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Voice from Washington

Congress Made Slow But Significant Strides in 2003

By Francesca Fierro O'Reilly, Managing Director of Education and Advocacy

Reflecting on the advocacy efforts of the Parkinson's community for 2003, we have a modest but well-earned right to feel proud. Despite a tough budget environment and numerous competing national priorities, such as homeland security and the war in Iraq, the issues that are most important to the Parkinson's community fared relatively well.

Our greatest victory was winning an increase of $4.75 million, or 22 percent, in federal funding for the Neurotoxin Exposure Treatment Research Program (NETRP) yielding a total of $26 million for Fiscal Year 2004. (The current funding level is just $21.25 million.) This important increase to an existing Defense Department program, through which a significant amount of Parkinson's disease research is funded, was signed into law by President George W. Bush on September 30, 2003. The bill had passed both the House of Representatives and the Senate by wide margins (407 to 15, and 95 to 0, respectively).

Currently, NETRP funds 106 research projects in 23 states. These efforts are designed to protect American forces from diverse exposures including chemical warfare agents and jet fuel, as well as radiation from radar and communications systems. The research will have broad implications for our understanding of the role of toxins in developing Parkinson's and other neurodegenerative diseases.

This achievement would not have been possible without the strong support of our Congressional champions, including U.S. Senators Ted Stevens (R-AK) and Daniel Inouye (D-HI) as well as U.S. Representatives Jerry Lewis (R-CA), Bill Young (R-FL), John Murtha (D-PA), and David Obey (D-WI).

Another achievement, in light of the tight constraints bearing on all federal spending except Defense, was an increase of 3.1 percent in funding for the National Institutes of Health (NIH) - 0.5% higher than the President's proposal of 2.6%. Within the total of $28.82 billion for Fiscal Year 2004, the National Institutes of Neurological Disorders and Stroke (NINDS) received $1.5 billion, also a 3.1% increase over the previous year. These increases would not have been possible without the tireless efforts of U.S. Representatives Ralph Regula (R-OH), Chairman of the House Labor-Health and Human Services-Education Appropriations Subcommittee, and David Obey (D-WI), Ranking Member, as well as U.S. Senators Arlen Specter (R-PA), Chairman of the Senate Labor-Health and Human Services-Education Appropriations Subcommittee, and Tom Harkin (D-IA), Ranking Member.

Critical progress was also made on the issue of therapy caps for outpatient services under Medicare, a longstanding area of concern for the Parkinson's community. The Medicare prescription drug bill, which narrowly passed by the House and Senate and signed into law on December 8, 2003 by President Bush, suspends the annual cap per patient of $1,590 for physical, occupational, and speech-language therapy benefits. It also imposes a moratorium on further caps for 2004 and 2005, to allow Congress time to study the matter further. In 1999, Congress had capped the annual amount of payments at $1,500 per Medicare beneficiary for these vital outpatient services, which can have a significant impact on the level at which people with Parkinson's can function on a daily basis. Although this favorable change is not permanent, it remains an important step in the right direction.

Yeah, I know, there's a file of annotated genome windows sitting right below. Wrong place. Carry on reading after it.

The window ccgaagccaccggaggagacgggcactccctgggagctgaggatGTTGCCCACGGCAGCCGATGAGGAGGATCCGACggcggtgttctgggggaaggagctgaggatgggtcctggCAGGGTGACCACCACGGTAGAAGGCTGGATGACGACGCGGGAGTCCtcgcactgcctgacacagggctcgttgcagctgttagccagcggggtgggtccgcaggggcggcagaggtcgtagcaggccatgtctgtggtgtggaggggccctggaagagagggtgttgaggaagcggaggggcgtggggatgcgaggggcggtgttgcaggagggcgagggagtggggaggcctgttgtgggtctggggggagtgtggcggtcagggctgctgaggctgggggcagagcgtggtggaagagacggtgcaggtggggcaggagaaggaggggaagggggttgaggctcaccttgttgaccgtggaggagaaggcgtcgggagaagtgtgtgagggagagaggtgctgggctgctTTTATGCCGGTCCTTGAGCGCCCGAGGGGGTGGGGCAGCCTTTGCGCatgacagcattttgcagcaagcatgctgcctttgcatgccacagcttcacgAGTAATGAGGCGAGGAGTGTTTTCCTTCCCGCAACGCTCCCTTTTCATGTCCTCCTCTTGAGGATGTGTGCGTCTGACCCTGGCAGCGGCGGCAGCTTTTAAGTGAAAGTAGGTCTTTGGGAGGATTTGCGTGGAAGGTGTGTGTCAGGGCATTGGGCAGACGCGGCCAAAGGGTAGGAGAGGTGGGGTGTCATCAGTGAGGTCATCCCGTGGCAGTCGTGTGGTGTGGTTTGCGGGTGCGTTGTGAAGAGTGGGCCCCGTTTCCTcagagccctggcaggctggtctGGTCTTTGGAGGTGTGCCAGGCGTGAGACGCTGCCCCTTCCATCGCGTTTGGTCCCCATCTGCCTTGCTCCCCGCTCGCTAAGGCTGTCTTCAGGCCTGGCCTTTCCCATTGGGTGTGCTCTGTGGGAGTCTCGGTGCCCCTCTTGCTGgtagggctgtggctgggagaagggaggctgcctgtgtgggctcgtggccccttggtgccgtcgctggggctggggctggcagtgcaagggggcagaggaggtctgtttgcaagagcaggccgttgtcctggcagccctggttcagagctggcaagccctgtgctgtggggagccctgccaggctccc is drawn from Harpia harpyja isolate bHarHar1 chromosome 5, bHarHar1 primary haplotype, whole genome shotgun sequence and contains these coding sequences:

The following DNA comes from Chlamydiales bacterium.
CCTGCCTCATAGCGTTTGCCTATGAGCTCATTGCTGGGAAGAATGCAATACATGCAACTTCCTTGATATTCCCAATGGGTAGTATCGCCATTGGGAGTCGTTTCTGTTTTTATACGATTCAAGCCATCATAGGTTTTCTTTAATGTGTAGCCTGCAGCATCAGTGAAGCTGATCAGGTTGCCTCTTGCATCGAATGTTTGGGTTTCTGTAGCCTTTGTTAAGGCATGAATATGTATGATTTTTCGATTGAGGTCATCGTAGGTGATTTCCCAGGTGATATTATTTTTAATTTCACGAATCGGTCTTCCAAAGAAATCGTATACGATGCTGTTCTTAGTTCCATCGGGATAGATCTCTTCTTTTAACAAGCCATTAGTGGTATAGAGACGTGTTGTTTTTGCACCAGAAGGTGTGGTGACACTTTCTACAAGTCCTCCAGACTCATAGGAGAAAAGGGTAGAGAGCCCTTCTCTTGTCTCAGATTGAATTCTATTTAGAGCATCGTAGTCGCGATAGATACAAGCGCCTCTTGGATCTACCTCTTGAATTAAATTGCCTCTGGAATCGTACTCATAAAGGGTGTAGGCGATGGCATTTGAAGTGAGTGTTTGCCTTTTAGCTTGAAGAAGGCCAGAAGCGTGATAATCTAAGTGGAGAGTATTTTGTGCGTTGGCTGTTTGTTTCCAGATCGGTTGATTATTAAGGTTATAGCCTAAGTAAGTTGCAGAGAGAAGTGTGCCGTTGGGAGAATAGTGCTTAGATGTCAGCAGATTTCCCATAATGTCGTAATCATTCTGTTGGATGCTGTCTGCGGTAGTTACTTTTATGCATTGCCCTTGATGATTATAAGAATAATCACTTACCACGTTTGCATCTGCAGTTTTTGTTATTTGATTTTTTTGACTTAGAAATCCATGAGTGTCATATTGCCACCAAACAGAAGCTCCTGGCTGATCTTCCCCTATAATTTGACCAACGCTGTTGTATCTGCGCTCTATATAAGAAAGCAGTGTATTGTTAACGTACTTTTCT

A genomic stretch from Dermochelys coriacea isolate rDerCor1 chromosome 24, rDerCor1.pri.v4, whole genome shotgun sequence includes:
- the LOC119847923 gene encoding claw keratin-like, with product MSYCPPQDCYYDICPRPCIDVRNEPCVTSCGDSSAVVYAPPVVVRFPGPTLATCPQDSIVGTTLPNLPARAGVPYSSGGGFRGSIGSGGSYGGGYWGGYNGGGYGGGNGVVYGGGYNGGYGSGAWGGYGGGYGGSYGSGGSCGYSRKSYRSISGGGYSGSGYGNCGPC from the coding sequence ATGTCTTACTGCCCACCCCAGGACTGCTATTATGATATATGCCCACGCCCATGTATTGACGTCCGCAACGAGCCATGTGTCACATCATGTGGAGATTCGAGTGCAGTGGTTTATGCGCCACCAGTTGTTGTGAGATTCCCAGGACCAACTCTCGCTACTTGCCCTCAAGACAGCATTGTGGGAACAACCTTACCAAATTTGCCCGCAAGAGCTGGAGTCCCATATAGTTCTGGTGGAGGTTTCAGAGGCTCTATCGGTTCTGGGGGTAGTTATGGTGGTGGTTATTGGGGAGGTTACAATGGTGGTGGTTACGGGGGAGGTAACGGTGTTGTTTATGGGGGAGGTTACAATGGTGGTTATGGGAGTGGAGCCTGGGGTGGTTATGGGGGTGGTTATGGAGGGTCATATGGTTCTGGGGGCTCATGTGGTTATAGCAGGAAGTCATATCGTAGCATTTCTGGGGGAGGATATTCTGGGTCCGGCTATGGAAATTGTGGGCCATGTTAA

Not all progress was monetary. In the crucial area of Congressional leadership, the Congressional Caucus on Parkinson's Disease grew by over 20 percent, expanding from 50 to 65 participating Members of Congress. The Caucus, formed to promote the interests of the Parkinson's community in Congress, is co-chaired in the House by U.S. Representatives Carolyn Maloney (D-NY), Lane Evans (D-IL), Fred Upton (R-MI) and Mark Udall (D-CO) and in the Senate by Senators Gordon Smith (R-OR) and Debbie Stabenow (D-MI).

None of these achievements would have been possible without the active participation of the Parkinson's community in the public policy process. New challenges loom ahead for 2004, as the federal budget becomes even tighter and the competition between priorities sharpens. Indeed, the President has proposed only a 2.5% increase for NIH in Fiscal Year 2005. This increase does not even keep pace with inflation in the biomedical sector, projected to be 3.5% in 2005.

Other important issues on the Congressional table include, a potential federal ban on therapeutic cloning or somatic cell nuclear transfer (SCNT). On this as on other issues, the Parkinson's community must continue to make its united voice heard, loud and clear, by Congress and the Administration.

IT is your voice and your personal story that makes the difference. To learn how to make these assets count, try to see whether you can join us at the annual PAN Research & Education and Public Policy Forum, on March 28-30, 2004 in Washington, D.C. and join the Parkinson's community in raising its voice loudly on Capitol Hill. For details on the Forum and other information on public advocacy matters, contact the Parkinson's Action Network at (800) 850-4726 or visit their website at www.parkinsonsaction.org.